% Compute the distances between the centre of mass with these points
dists = sqrt((cols - centres(n,1)).^2 + (rows - centres(n,2)).^2);

% Find the difference between the maximum and minimum distances
ranges(n) = max(dists(:)) - min(dists(:));
end


This isn't complete yet. I stopped here so you can see what the ranges for all of the objects look like:

ranges =

37.9615
63.9613
54.9266
5.0716
4.1578
6.3114
7.2356
41.6381
10.3123
34.0938
5.0021
67.3290


As you can see, there are some ranges that are quite small ($< 10$) while there are some ranges that are large. To be safe, let's choose a threshold of 15. As such, for those ranges that are less than 15, this is classified as a nut while those that are larger are classified as a bolt. When we're done, we simply count how many of these fall within each range, and those are the number of nuts and bolts we have. Let's continue with the algorithm:

% Find those object IDs that have less than a range of 15.  These are the
% bolts
% The rest are nuts
indBolts = find(ranges < 15);
indNuts =  find(ranges >= 15);

% Total number of nuts and bolts
numBolts = numel(indBolts);
numNuts = numel(indNuts);


This will give you 6 and 6 respectively as you expected. Now to finish up the algorithm, I'm going to give you an added bonus. For each unique object we have, I'm going to colour their interiors to be a certain shade of gray. The background will be black, while a nut is gray and a bolt is white. The code to do this is:

finalMap = uint8(zeros(size(imBW)));

for n = 1 : numBolts
finalMap(L == indBolts(n)) = 128;
end
for n = 1 : numNuts
finalMap(L == indNuts(n)) = 255;
end

figure;
imshow(finalMap);
title(['Number of Nuts: ' num2str(numNuts) ', Number of Bolts: ' num2str(numBolts)]);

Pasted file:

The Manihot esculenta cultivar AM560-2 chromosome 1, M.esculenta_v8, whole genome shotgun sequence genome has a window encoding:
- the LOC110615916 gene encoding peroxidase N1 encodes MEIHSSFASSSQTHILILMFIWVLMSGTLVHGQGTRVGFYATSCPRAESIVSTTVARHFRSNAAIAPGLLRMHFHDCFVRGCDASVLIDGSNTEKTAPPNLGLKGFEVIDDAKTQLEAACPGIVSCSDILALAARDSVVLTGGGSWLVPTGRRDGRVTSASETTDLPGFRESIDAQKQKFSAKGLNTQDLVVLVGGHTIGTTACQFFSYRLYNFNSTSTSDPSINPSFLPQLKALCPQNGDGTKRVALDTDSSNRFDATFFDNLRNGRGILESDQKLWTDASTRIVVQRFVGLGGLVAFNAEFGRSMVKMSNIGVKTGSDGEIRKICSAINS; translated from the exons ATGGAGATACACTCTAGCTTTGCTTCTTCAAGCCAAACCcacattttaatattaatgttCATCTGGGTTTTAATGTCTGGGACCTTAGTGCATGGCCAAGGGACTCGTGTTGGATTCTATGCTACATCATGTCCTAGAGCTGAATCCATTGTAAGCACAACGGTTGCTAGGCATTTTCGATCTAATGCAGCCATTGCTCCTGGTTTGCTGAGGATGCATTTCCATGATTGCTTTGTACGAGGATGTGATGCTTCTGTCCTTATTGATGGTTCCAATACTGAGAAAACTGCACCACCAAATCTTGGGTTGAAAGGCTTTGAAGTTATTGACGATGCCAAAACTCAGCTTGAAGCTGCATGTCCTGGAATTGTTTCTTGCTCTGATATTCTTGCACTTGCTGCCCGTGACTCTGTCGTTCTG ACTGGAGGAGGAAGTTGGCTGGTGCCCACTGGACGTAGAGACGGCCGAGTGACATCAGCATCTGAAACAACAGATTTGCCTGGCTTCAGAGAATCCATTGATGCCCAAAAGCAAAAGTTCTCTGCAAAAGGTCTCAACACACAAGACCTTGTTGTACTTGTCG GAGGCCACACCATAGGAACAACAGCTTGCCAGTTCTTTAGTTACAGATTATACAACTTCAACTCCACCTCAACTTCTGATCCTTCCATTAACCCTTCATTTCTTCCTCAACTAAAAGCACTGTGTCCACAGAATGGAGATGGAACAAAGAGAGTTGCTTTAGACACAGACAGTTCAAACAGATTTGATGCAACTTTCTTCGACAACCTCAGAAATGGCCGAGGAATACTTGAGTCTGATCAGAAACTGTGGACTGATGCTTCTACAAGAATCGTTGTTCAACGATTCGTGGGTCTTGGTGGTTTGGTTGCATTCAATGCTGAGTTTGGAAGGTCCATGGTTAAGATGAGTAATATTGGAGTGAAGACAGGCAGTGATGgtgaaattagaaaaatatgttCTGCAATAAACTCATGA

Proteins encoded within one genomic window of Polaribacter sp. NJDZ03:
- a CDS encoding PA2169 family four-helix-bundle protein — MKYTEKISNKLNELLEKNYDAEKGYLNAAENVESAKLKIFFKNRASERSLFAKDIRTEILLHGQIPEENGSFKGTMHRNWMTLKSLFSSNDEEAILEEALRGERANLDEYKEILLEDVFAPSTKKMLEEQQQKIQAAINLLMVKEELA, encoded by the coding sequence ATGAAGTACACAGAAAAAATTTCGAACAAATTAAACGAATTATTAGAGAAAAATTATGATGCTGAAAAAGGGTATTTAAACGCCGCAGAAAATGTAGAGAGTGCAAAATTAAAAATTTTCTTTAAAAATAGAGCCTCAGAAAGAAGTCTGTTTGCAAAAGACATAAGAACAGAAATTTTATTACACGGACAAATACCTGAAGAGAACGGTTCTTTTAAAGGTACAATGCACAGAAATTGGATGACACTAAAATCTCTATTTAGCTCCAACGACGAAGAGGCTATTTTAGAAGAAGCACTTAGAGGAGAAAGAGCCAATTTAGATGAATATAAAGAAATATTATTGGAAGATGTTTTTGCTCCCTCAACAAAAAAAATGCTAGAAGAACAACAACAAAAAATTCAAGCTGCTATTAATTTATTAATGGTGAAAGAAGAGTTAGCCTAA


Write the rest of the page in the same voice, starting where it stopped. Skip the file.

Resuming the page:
The final image we get is: • Here i want to count the number nuts and bolts separately. (Ex Nuts -: 6, Bolts :- 6) – Zonik Jul 14 '14 at 11:46
• I would do a check on circularity to separate bolts and nuts although lots of other methods could be used. – nivag Jul 14 '14 at 12:21
• @Zonik - I agree with nivag's method. However, I'm not going to do that for you because you haven't tried anything on your own yet. What I would do is compute the location of the centre of mass for each object, and find the range between the distance between this point and the points around the objects. You'll see that the range will be higher for the bolts than they are for the nuts. You can perhaps threshold these ranges to figure this out. – rayryeng Jul 14 '14 at 13:51
• @rayryeng - Thank you so much for the comments. Really appreciate it. I just want to find out a correct path to perform it. Now i think i have what i wanted. Thank you so much!!! – Zonik Jul 14 '14 at 15:00
• @Zonik - I wrote a solution for you anyway :) Let me update my post. – rayryeng Jul 14 '14 at 15:03

Let me give a solution in Mathematica, for good measure. Like Ray, I simply binarized the image, then counted the number of connected, filled components:

img = Import["http://i.stack.imgur.com/lBGU1.png"]
ComponentMeasurements[ColorNegate@Binarize@img, "FilledCount"]


The output is:

{1 -> 5779, 2 -> 3426, 3 -> 3433, 4 -> 4716, 5 -> 6680, 6 -> 4294,
7 -> 1734, 8 -> 5807, 9 -> 3406, 10 -> 6345, 11 -> 3371, 12 -> 2696}


If you want to count the nuts and bolts separately, we can leverage the fact that the genus of the two object types is different: 0 for the bolts, and 1 for the nuts.

ComponentMeasurements[ColorNegate@Binarize@Opening[img, 2], "Holes"]


Opening is to smooth over the tiny holes caused by compression noise. The output is:

{1 -> 0, 2 -> 1, 3 -> 1, 4 -> 0, 5 -> 0, 6 -> 0, 7 -> 1, 8 -> 1,
9 -> 1, 10 -> 0, 11 -> 1, 12 -> 0}


We can easily collate like items using Last /@ % // BinCounts. This simply takes the last item (i.e., the genus) of each element in the previous result, and bins them. The final answer is {0, 6, 6}; six bolts and six nuts.

• Mathematica is so cool and powerful for prototyping, shame it's very rarely used in Engineering. – jojek Jul 14 '14 at 7:25
• @Emre - Nice solution! I've always wanted to use and learn Mathematica. Probably should start learning now! +1 from me – rayryeng Jul 14 '14 at 7:40
• @jojek - I agree. However, Mathematica has very elegant Image Processing algorithms from what I've seen. Actually, there's a very cool post on StackOverflow on finding Waldo in images using Mathematica. Cool read! stackoverflow.com/questions/8479058/… – rayryeng Jul 14 '14 at 7:43

Binarize the image and perform connected components analysis.

You will find 12 objects. Select those with a hole.

To avoid spurious tiny holes due to the texture, remove these with a 3x3 erosion (or opening) step before binarization. • Same solution as @emre – Yves Daoust Sep 11 '15 at 22:11